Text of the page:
Purpose: To analyze radiation induced changes in Hounsfield units and determine their correlation with changes in perfusion and ventilation. Additionally, to compare the post-RT changes in human subjects to those measured in a swine model used to quantify perfusion changes, and validate their use as a preclinical model.
Methods: A cohort of 5 Wisconsin Miniature Swine (WMS™) were studied. Additionally, 19 human subjects were recruited as part of an IRB approved clinical trial studying functional avoidance radiation therapy for lung cancer and were treated with SBRT. Imaging (a contrast enhanced dynamic perfusion CT in the swine and 4DCT in the humans) was performed prior to and post-RT. Jacobian elasticity maps were calculated on all 4DCT images. Contours were created from the isodose lines to discretize analysis into 10 Gy dose bins. B-spline deformable image registration allowed for voxel-by-voxel comparative analysis in these contours between timepoints. The WMS™ underwent a research course of 60 Gy in 5 fractions delivered locally to a target in the lung using an MRI-LINAC system. In the WMS™ subjects, the dose-bin contours were copied onto the contralateral lung, which received < 5 Gy for comparison. Changes in HU and changes in Jacobian were analyzed in these contours.
Results: Statistically significant (p < 0.05) changes in the mean HU value post-RT compared to pre-RT were observed in both the human and WMS™ groups at all timepoints analyzed. The HU increased linearly with dose for both groups. Strong linear correlation was observed between the changes seen in the swine and humans (Pearson coefficient > 0.97, p< 0.05) at all timepoints. Changes seen in the swine closely modeled the changes seen in the humans at 12 months post RT (slope=0.95). Jacobian analysis showed between 30-60% of voxels were damaged post-RT. Perfusion analysis in the swine showed a statistically significant (p < 0.05) reduction in contrast inside the vasculature 3 months post-RT compared to pre-RT. The increases in contrast outside the vasculature was strongly correlated (Pearson Correlation 0.88) with the reduction in HU inside the vasculature but were not correlated with the changes in Jacobians.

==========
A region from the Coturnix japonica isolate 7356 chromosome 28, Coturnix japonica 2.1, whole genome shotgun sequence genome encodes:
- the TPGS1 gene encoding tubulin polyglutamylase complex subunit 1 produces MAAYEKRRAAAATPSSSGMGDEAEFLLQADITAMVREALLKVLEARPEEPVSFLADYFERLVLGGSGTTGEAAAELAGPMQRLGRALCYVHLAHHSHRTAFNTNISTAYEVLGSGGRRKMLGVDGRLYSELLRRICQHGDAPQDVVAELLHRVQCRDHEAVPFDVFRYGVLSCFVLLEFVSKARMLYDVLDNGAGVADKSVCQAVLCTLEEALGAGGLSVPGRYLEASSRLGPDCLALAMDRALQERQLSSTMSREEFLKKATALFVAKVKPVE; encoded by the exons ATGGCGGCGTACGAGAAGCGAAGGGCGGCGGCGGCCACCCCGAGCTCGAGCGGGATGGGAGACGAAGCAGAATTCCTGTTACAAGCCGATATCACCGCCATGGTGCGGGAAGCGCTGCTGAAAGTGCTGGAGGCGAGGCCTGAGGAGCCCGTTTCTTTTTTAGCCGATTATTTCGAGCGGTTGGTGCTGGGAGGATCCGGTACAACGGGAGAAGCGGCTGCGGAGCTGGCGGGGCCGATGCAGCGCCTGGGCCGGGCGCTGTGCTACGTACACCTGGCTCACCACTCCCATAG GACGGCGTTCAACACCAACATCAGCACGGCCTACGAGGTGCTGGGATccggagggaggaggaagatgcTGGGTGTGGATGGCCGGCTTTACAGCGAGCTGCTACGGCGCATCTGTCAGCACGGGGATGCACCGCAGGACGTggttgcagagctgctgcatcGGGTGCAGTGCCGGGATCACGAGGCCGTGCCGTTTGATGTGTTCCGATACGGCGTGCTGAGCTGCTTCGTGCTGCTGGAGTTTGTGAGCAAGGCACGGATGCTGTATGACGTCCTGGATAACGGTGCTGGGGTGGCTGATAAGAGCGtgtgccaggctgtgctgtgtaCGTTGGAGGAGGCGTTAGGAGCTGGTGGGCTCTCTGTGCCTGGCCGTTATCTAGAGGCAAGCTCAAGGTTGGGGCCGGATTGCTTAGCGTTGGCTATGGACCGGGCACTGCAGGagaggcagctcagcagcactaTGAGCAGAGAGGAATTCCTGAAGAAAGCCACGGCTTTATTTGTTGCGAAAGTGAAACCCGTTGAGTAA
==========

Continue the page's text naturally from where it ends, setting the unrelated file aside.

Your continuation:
Conclusions: Radiation induces changes in pulmonary anatomy at 3 months post-RT, with a strong linear correlation with dose. The change in HU seen in the non-vessel lung parenchyma suggests this metric is a potential biomarker for change in perfusion. Finally, this work suggests that the WMS™ swine model is a promising pre-clinical model for analyzing radiation-induced changes in humans and poses several benefits over conventional swine models.